No one knows for sure what causes co-dependence in some people. However, research suggests the behaviour relates back to something in the patient’s childhood that triggered feelings of inadequacy. Research continues in the hopes of figuring out the root causes of the disorder.

Potential Dangers of Co-Dependency

One of the difficulties of co-dependency is that it can gradually escalate until it becomes a dangerous situation. How does this happen? Through something known as ???enabling???.

An enabler is one who routinely gives in to the co-dependent person and accepts the help, just to ???keep the peace???, so to speak. If this behaviour continues long enough, the co-dependent person gains a dominant position in the relationship while the enabler loses ground. Eventually the enabler can lose enough self-sufficiency to end up with serious psychological problems of his or her own.

Another potential danger lies in the co-dependent person purposely creating negative circumstances in order to be able to offer assistance. As a co-dependent addiction grows, the situations being created can become potentially more dangerous.

Co-dependency Treatment

As we mentioned earlier, co-dependency is very treatable. In fact, the addiction rehab process for co-dependency is very similar to that of drug or alcohol addiction ??? minus the detox. It involves identifying the root causes of the disorder, identifying triggers that encourage the individual to practice it, and developing coping mechanisms to prevent future co-dependent behaviour.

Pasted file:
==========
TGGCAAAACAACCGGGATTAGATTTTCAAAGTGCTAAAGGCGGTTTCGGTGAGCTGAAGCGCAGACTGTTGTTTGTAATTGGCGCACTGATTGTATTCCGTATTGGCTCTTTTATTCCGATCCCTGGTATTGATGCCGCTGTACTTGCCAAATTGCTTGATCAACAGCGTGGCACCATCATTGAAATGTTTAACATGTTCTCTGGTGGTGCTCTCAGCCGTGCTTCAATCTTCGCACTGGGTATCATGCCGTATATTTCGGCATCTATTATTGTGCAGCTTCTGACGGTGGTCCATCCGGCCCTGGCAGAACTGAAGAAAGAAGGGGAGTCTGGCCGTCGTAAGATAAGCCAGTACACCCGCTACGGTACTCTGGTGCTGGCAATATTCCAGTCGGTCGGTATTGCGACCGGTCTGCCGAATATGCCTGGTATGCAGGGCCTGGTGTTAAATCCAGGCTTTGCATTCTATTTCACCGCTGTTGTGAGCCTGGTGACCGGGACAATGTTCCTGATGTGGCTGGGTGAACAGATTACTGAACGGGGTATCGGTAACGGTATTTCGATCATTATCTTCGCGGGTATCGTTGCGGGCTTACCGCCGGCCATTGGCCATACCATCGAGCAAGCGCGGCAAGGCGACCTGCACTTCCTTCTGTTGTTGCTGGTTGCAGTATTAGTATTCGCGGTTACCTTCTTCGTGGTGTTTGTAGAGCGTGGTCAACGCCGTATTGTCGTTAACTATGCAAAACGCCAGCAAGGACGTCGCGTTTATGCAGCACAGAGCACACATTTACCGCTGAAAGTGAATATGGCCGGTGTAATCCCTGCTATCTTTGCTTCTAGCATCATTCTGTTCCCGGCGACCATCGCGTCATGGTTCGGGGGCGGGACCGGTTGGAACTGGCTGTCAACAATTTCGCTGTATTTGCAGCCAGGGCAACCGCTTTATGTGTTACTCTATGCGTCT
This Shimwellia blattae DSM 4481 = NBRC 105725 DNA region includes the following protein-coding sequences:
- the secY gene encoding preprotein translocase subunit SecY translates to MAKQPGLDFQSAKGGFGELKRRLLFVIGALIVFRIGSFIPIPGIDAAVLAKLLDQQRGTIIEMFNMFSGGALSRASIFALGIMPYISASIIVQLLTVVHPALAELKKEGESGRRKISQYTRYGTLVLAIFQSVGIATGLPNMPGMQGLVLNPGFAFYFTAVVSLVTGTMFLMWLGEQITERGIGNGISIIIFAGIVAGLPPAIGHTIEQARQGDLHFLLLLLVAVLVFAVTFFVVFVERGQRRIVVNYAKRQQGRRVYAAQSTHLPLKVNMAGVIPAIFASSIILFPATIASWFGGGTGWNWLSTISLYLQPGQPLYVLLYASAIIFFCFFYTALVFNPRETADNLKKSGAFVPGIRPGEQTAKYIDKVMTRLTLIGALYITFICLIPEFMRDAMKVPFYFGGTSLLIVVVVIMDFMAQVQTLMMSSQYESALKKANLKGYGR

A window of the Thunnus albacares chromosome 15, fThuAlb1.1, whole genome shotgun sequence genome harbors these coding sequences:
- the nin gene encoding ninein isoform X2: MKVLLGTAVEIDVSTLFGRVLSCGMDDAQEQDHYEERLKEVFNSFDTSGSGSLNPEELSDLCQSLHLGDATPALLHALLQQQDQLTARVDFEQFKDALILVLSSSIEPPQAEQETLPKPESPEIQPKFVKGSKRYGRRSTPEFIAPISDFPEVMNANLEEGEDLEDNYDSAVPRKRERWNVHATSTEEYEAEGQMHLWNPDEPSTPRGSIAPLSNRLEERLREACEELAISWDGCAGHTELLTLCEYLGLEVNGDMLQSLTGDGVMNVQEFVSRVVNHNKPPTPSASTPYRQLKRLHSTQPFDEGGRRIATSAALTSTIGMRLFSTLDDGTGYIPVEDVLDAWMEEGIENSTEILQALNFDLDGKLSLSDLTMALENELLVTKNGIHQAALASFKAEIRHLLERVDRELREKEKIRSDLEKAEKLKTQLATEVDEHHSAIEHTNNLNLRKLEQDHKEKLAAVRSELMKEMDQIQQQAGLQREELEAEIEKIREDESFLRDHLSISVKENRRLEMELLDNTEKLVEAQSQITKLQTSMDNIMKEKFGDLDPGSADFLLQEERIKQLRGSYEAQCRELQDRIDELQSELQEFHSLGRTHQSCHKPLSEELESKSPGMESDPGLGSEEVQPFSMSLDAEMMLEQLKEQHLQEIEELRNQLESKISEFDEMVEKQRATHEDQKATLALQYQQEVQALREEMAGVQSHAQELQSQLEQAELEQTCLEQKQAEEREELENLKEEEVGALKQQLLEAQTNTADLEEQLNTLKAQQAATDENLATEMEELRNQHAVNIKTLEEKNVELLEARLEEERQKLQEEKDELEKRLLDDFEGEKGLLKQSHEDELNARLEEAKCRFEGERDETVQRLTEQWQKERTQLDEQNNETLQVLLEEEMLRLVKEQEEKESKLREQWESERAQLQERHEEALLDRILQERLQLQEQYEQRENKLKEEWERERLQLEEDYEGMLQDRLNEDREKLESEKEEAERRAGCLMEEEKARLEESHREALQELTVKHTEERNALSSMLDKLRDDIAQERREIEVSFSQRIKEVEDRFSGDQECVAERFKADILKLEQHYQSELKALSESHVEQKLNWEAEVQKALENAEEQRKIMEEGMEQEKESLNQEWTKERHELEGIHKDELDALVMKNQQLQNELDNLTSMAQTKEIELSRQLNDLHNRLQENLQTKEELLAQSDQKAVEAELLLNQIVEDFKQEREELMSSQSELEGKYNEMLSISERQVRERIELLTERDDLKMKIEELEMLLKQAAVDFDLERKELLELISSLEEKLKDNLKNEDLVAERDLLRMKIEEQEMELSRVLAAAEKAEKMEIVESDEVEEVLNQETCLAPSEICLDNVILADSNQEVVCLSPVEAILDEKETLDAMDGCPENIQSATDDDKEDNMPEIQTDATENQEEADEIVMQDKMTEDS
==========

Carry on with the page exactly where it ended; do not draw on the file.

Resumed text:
The most common form of rehab treatment is something known as cognitive behavioural therapy (CBT). CBT is a common form of psychotherapy that makes use of well-defined principles for understanding and treating mental disorders. The basics of CBT are as follows:

  • Goal Setting ??? Unlike other forms of psychotherapy, CBT is not open-ended. During the initial consultation, the therapist will assess the patient and establish clear-cut goals to be reached as therapy progresses. Under ideal circumstances, CBT can be completed in 12 to 20 sessions.